The hall mark for bulimia (also medically termed “bulimia nervosa”) is binge eating at least twice per week or more followed by attempts to reduce the inevitable weight gain.
This would include inducing vomiting and to take water pills and laxatives. It would also include fasting and over exercising. Bulimia patients are also overly concerned about body shape and weight loss, but unlike patients with anorexia nervosa patients with bulimia nervosa have usually a normal weight.
About 1 to 3 % of young women suffer from bulimia nervosa. Another 5 to 6% are borderline bulimia nervosa patients. Depression and bulimia are found often together in these patients. There seems to be a certain mental personality make-up before eating binges set in. Several studies have shown significant differences from controls as is discussed in the table.
Brain hormones and bulimia nervosa
For instance, certain brain hormones, called cytokines were 3 times higher in bulimia nervosa patients when compared to controls (Ref. 5). On the other hand the brain hormone vasopressin was found to be higher in cerebrospinal fluid, which surrounds the brain of bingeing patients with bulimia nervosa or anorexia nervosa. Patients with major depression showed the same pattern, but not normal controls without binge behavior or major depression (Ref. 6). Sheppard-Sawyer et al. (Ref. 7) has shown that disinhibited eating (binging) is increased by watching movies that are sad and that threaten the self esteem of the movie goer. Patients with bulimia nervosa have a personality make-up where this behavior is triggered easier than in controls who were not influenced in their eating behavior. This may explain some of what is going on in the minds of those who are exposed by thousands of images on TV, in the movies , from magazines and on the Internet that play on the body image. Bulimia nervosa patients may not have as much resilience as others and may act out their subconscious aggressions with binging and purging. Cotrufo et al.(Ref.8) has studied the hormone status of women with bulimia nervosa and found that the aggressive behavior was directly linked to an increased testosterone level in the blood stream when compared to controls with normal low testosterone levels. This difference was significant.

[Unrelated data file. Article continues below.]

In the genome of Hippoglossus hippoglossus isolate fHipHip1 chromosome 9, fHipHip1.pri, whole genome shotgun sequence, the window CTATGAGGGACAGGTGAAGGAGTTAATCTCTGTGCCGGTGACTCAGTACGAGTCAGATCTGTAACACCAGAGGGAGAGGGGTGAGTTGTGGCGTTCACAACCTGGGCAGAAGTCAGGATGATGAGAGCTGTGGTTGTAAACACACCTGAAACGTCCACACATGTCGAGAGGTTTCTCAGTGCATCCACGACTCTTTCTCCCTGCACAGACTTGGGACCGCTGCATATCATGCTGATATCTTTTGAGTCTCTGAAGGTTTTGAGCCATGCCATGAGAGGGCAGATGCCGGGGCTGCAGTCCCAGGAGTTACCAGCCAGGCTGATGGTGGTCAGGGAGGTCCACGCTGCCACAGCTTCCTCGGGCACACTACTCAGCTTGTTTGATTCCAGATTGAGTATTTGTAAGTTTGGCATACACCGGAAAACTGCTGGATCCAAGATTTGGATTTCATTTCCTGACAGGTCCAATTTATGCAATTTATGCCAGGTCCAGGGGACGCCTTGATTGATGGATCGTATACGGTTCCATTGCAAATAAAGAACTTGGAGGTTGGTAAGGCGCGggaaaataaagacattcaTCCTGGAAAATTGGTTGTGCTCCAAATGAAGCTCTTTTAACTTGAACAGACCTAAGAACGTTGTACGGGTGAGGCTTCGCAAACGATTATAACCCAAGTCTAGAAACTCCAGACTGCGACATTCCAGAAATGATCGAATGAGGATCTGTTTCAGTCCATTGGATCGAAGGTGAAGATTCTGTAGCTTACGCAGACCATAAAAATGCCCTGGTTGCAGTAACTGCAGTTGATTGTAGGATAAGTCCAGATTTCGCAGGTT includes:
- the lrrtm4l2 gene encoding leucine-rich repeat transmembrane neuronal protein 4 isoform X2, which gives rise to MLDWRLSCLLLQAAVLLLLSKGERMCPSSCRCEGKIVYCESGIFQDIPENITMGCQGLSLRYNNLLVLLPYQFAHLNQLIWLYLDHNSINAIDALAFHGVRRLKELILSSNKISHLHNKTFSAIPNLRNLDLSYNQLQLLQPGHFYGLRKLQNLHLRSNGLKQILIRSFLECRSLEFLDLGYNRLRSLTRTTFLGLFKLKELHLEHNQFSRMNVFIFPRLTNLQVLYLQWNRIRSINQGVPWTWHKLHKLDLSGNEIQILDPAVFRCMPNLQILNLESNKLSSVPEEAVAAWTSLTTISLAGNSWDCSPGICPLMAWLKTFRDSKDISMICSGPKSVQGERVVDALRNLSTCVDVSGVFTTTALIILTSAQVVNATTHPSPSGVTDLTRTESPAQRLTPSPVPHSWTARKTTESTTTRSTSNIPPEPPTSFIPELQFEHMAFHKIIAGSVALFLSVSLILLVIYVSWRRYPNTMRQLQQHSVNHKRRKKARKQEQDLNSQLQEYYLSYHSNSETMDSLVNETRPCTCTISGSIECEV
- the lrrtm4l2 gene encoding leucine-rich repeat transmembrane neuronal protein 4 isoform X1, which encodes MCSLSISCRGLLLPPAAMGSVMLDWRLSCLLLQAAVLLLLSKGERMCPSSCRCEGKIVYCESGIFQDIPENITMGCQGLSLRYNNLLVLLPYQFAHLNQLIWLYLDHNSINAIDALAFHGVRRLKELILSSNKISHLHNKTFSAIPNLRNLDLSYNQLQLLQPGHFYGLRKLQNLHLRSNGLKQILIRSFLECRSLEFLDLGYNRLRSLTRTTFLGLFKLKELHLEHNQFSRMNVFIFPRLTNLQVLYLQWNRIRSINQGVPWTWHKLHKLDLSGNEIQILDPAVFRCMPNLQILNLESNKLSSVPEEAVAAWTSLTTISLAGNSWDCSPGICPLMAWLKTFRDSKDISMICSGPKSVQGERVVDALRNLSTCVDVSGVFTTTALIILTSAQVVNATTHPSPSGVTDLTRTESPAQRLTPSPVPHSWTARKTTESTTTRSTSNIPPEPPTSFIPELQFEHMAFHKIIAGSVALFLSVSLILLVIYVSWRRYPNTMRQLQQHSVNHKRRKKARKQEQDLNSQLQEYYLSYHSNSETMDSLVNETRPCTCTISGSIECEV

The physical findings of bulimia nervosa patients are mainly due to the result from purging. Fluids and electrolytes can be very abnormal, such as low potassium levels, that are found in the blood. The self-induced vomiting often has eroded the tooth enamel wityh regard to the front teeth.
The parotid salivary glands may be swollen because of an inflammation which leads to narrowed ducts and saliva retention from repeat vomiting. The longterm abuse of ipecac syrup, which is used to induce vomiting, can lead to serious cardiac abnormalities with a cardiomyopathy (heart muscle disease), hypotension, and irregular heart beats that can be one of the causes of death. These patients tend to be more talkative and cooperative about their illness than are anorexia nervosa patients. They are less introverted, but have a tendency to be more impulsive, and tend to lean towards drug and alcohol abuse. They also tend to be depressed.
It may be difficult to diagnose this condition, if the patient does not admit to frequent bingeing and purging. The official classification demands an average of binge-purging twice per week over at least 3 months. The physician will attempt to look for the elements of the various symptoms above and inquire about symptoms of depression as this frequently coexists.
Your treating physician needs to rule out other medical conditions like borderline hypothyroidism or side-effects of medications that you may be taking. If there is a hidden alcohol dependency problem this would have to be attended to as well. Otherwise the treatment cannot be effective.
Bulimia Nervosa Treatment
An Australian study (Ref.9) has documented that depression and hopelessness have to be treated first before instituting cognitive therapy, otherwise there is a high dropout rate from the treatment program.
Another study(Ref. 10) has shown that fluoxetine (brand name: Prozac) is effective in reducing bingeing and purging, even if there was a failure to psychotherapy treatment.
Ref. 11 provides evidence that after 6 sessions of a cognitive therapy program it should be evident, if the program is working with respect to cutting out binging or not. If the program did not work by then, alternative therapies should be pursued. However, other literature states that a combination of antidepressant therapy with Prozac and cognitive or behavioral therapy is superior to either one treatment modality alone. These treatment modalities can also be combined with the self hypnosis regarding weight control.
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